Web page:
2. Evidence was heard from other civilian witnesses and in relation to another charge but that evidence is not relevant for the purposes of this case stated.

3. The defence applied for a direction and Devins J. refused to grant a direction and the defence went into evidence. The defence called Garda Sean Haugh who was the member in charge at the Garda Station on the night in question.

4. He gave evidence that the accused was introduced to him as a suspect in relation to a drink driving offence. He said he gave him his statement of rights, which were acknowledged and then placed the prisoner in the cell at 16:10. Copy of the custody record was handed in to court. The Garda confirmed that he had asked the accused to empty out his pockets and that the placed him in the cell at 16:10 and that he remained in the cell until the doctor arrived at 16:45. The Garda could not remember if he had asked the accused to remove his shoes before placing him in the cell but he confirmed that it would be normal practice to do so. He stated he did not know what time the doctor was going to arrive at the station so it was necessary to place the accused in the cell so that he and Garda Clarke could continue in the performance of their duties, while waiting for the doctor. Garda Haugh said it was routine to detain a person in a cell while awaiting the arrival of a doctor to take a sample. He stated that if the prisoner was not placed in a cell that he would have to sit in the custody area with the prisoner until such time as the doctor arrived and that would limit his ability to answer the phone or attend to the hatch.


At this stage Devins J. expressed her view that if a person had never been in a cell before it would be a traumatic experience to be placed in a cell. She also referred to the treatment of persons in custody regulations and the requirements that the gardaí should at all times respect the dignity of persons as human beings.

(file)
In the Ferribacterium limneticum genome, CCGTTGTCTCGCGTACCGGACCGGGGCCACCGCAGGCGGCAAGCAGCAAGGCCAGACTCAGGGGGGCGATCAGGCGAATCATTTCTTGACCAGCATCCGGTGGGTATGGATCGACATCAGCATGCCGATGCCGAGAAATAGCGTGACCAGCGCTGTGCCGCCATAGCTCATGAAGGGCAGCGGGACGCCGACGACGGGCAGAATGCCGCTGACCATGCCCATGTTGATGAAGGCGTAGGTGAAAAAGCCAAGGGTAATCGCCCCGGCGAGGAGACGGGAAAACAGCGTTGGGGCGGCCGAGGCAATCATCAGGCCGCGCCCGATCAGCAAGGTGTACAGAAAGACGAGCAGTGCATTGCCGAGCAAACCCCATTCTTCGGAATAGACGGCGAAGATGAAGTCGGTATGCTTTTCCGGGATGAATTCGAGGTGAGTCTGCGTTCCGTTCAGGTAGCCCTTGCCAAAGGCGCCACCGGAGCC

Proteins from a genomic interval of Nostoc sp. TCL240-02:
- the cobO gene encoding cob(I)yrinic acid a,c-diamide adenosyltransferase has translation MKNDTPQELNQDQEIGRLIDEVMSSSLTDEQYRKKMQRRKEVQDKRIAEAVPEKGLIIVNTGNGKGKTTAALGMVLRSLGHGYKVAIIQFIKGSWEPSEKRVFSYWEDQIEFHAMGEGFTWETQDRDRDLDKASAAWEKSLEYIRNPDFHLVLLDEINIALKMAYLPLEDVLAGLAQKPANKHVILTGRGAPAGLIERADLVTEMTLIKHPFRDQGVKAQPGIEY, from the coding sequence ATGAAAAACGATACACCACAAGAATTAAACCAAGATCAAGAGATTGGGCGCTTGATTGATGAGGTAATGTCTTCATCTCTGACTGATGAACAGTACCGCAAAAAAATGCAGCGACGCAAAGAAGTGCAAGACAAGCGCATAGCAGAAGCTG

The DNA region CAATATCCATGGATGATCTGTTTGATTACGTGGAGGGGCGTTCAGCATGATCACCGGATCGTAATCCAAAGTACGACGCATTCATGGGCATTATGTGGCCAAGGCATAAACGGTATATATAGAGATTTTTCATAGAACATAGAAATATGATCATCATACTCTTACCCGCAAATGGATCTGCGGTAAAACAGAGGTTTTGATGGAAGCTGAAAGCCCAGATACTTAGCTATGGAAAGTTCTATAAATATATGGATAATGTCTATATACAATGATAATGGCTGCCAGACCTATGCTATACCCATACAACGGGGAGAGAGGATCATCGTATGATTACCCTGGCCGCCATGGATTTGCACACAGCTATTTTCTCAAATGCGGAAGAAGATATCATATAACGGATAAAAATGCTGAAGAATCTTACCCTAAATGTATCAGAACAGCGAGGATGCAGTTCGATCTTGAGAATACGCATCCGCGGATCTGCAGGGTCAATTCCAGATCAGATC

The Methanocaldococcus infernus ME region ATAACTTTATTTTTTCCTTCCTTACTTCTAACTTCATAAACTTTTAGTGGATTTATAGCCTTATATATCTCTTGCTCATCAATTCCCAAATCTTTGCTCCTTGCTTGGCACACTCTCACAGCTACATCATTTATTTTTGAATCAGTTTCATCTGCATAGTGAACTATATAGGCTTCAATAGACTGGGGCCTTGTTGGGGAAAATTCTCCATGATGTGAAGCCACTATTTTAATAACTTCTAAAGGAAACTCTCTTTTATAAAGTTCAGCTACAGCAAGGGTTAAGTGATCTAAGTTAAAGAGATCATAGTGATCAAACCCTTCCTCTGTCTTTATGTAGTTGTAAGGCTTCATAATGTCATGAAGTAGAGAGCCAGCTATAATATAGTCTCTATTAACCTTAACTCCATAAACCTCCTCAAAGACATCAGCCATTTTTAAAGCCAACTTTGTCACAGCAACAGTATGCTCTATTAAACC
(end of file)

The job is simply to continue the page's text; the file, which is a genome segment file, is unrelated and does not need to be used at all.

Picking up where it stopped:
Under cross-examination, Garda Haugh confirmed that he was the only member in charge at the Garda Station with responsibility for prisoners. He was asked if another prisoner came in, what would he do with that prisoner and he stated he would process them and search them and place them in the cell. He stated that the reason for this was so that any enquiries that needed to be carried out could be carried out and so he could proceed with his duties such as attend the hatch or answering the phones. He said there was a health and safety issue particularly if there was one prisoner and one garda present.


At this stage Mr. Molloy for the defence applied for a direction relying on the recent Supreme Court case of the DPP v. Cullen [2014] IESC 7 and the judgment of Fennelly J. He stated there was an analogy with the Cullen in that there was no assessment made of any possible risk from his client because he was put in a cell. He argued that the arrest which was originally lawful became unlawful by virtue of the fact that he was put in the cell, for the convenience of the garda. Inspector Rock submitted that it was standard procedure to detain persons at a Garda Station in a cell for the safety of prisoners and the safety of gardaí present.


Devins J. adjourned the matter as she was considered whether she could state a case to the High Court in view of the Supreme Court decision in Cullen.


On 28th April, 2015 the prosecuting inspector sought to distinguish Cullen and submitted that Cullen deals with the procedure where a person is arrested case in public but does not apply to the situation where a person is lawfully detained in a garda station. He submitted that if a person can be detained in a garda station for as long as is reasonably necessary to take a sample under the drink driving legislation, then it must be accepted that the person is deprived of their liberty and cannot be free to go. He stated that placing a person in a cell does not lead to unreasonable force being applied to that person. It simply relates to the place where an accused in deprived of their liberty. He then went on to state that if the accused was in an uncontained area, then the accused could just walk out of the station. He further submitted that the gardaí have a duty to prevent escape and to prevent self harm.


Devins J. said she considered the submissions made and had decided to state a case to the High Court to determine the following issues of law:

1. Was the detention of the accused at the garda station unlawful in the circumstances of the present case?

2. If the answer to one is in the affirmative, is the evidence obtained thereafter inadmissible?


The statutory basis of the arrest in this case is provided in...

To continue reading

Request your trial

VLEX uses login cookies to provide you with a better browsing experience. If you click on 'Accept' or continue browsing this site we consider that you accept our cookie policy. ACCEPT